• Following investigations and pressure from UN actors and civil society, Sri Lanka has agreed to establish, within a year, a special Sri Lankan court to try those responsible for human rights violations and war crimes committed during its internal armed conflict. [NYT]
  • A legal challenge to Brexit will proceed before a British court, which will be asked to determine whether parliament alone can initiate Britain’s withdrawal from the European Union. [The Guardian]
  • Unconfirmed – and contested – reports are circulating that Muammar Gaddafi’s son Saif al-Islam Gaddafi has been released from custody in Libya, where he had been held in secret detention awaiting execution. [The Guardian; JiC]
  • A French court sentenced two former Rwandan mayors to life imprisonment on charges of crimes against humanity and genocide for their roles in the massacre of 2,000 people in a church, during the country’s 1994 genocide. [BBC]

Police Violence

  • Following the police killings of two black men, in Louisiana and Minnesota, earlier this week and the killing of five police officers by snipers at an otherwise peaceful protest against police brutality, in Texas last night, the United Nations Working Group of Experts on Persons of African Descent called on U.S. authorities to address the persistent lack of accountability for police killings. [OHCHR Press Release]
  • New Philippine President Rodrigo Duterte is making good on his promise to violently crack down on the drug trade, with 45 people reportedly killed by police and civilians during his first week in office. [Al Jazeera]

 

Documentation, Local Prosecutions Advance Accountability for War Crimes in Syria

The UN Security Council meets on the situation in SyriaCredit: UN Photo/Loey Felipe
The UN Security Council meets on the situation in SyriaCredit: UN Photo/Loey Felipe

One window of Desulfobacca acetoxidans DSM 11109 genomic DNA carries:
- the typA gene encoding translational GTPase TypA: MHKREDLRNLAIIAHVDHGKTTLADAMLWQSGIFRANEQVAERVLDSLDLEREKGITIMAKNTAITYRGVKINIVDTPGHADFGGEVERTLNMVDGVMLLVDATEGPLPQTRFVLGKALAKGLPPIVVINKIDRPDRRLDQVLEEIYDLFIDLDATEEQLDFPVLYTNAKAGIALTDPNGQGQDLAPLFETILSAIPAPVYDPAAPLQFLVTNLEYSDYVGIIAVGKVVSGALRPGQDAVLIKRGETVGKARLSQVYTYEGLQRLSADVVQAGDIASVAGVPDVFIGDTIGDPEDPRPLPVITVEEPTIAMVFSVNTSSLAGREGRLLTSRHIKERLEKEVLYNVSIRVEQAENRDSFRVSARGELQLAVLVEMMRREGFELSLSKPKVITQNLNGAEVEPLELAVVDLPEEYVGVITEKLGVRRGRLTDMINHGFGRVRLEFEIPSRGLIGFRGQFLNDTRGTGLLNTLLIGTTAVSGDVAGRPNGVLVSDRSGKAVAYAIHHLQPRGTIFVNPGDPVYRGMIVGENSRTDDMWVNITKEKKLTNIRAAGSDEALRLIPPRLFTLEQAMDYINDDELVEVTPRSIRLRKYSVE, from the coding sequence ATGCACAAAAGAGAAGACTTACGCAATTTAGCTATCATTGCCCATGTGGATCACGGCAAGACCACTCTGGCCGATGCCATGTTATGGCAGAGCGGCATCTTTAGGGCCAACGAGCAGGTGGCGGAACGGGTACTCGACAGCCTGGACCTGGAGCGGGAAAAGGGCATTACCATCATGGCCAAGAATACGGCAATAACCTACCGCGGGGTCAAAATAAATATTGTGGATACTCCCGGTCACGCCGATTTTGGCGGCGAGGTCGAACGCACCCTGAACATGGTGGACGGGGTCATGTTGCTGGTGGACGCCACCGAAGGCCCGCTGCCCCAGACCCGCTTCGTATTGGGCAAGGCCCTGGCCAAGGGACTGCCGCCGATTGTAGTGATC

The UN Security Council meets on the situation in Syria
Credit: UN Photo/Loey Felipe

Germany recently began its first prosecution for alleged war crimes in Syria, joining the several States and private actors seeking accountability for atrocities committed in the ongoing conflict in Syria. [The New Arab] Despite the lack of a final peace agreement, human rights experts are encouraging State governments to take steps to bring to justice those responsible for war crimes and crimes against humanity through domestic trials, such as the one that just commenced in Germany, or before an international court, such as the International Criminal Court or a special tribunal. [BBC; Reuters] Additionally, other entities have been actively collecting evidence of international crimes for any future trials that may take place, which may prove helpful to local prosecutors taking on cases such as the one in Germany. [New Yorker; Fox News] While political and practical challenges could continue to impede a referral to the ICC or creation of a special tribunal, these trials and documentation efforts demonstrate progress towards accountability. Read more

Rwanda Withdraws Access to African Court for Individuals and NGOs

Credit: Wouter Engler via Wikimedia Commons
Credit: Wouter Engler via Wikimedia Commons

Credit: Wouter Engler via Wikimedia Commons